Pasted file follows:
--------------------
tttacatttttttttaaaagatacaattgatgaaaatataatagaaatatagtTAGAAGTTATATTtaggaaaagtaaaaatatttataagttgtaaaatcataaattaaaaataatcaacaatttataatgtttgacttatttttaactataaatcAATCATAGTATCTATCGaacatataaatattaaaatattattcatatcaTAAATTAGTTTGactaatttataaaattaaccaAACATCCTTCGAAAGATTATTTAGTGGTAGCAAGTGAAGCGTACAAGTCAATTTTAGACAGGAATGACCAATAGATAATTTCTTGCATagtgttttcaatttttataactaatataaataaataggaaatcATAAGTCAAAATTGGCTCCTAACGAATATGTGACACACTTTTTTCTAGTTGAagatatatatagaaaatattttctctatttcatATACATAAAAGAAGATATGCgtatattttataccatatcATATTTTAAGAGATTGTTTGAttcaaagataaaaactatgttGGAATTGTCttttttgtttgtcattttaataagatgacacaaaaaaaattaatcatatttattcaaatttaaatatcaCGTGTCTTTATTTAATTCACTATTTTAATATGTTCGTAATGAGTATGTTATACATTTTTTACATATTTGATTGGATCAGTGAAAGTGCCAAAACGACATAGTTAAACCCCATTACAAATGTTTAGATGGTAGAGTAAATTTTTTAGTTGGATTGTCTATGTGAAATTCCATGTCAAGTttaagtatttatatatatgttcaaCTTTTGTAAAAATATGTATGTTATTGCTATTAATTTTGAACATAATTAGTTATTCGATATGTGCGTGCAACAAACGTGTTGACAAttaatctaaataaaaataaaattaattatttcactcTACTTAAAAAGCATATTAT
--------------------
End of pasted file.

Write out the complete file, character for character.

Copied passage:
tttacatttttttttaaaagatacaattgatgaaaatataatagaaatatagtTAGAAGTTATATTtaggaaaagtaaaaatatttataagttgtaaaatcataaattaaaaataatcaacaatttataatgtttgacttatttttaactataaatcAATCATAGTATCTATCGaacatataaatattaaaatattattcatatcaTAAATTAGTTTGactaatttataaaattaaccaAACATCCTTCGAAAGATTATTTAGTGGTAGCAAGTGAAGCGTACAAGTCAATTTTAGACAGGAATGACCAATAGATAATTTCTTGCATagtgttttcaatttttataactaatataaataaataggaaatcATAAGTCAAAATTGGCTCCTAACGAATATGTGACACACTTTTTTCTAGTTGAagatatatatagaaaatattttctctatttcatATACATAAAAGAAGATATGCgtatattttataccatatcATATTTTAAGAGATTGTTTGAttcaaagataaaaactatgttGGAATTGTCttttttgtttgtcattttaataagatgacacaaaaaaaattaatcatatttattcaaatttaaatatcaCGTGTCTTTATTTAATTCACTATTTTAATATGTTCGTAATGAGTATGTTATACATTTTTTACATATTTGATTGGATCAGTGAAAGTGCCAAAACGACATAGTTAAACCCCATTACAAATGTTTAGATGGTAGAGTAAATTTTTTAGTTGGATTGTCTATGTGAAATTCCATGTCAAGTttaagtatttatatatatgttcaaCTTTTGTAAAAATATGTATGTTATTGCTATTAATTTTGAACATAATTAGTTATTCGATATGTGCGTGCAACAAACGTGTTGACAAttaatctaaataaaaataaaattaattatttcactcTACTTAAAAAGCATATTAT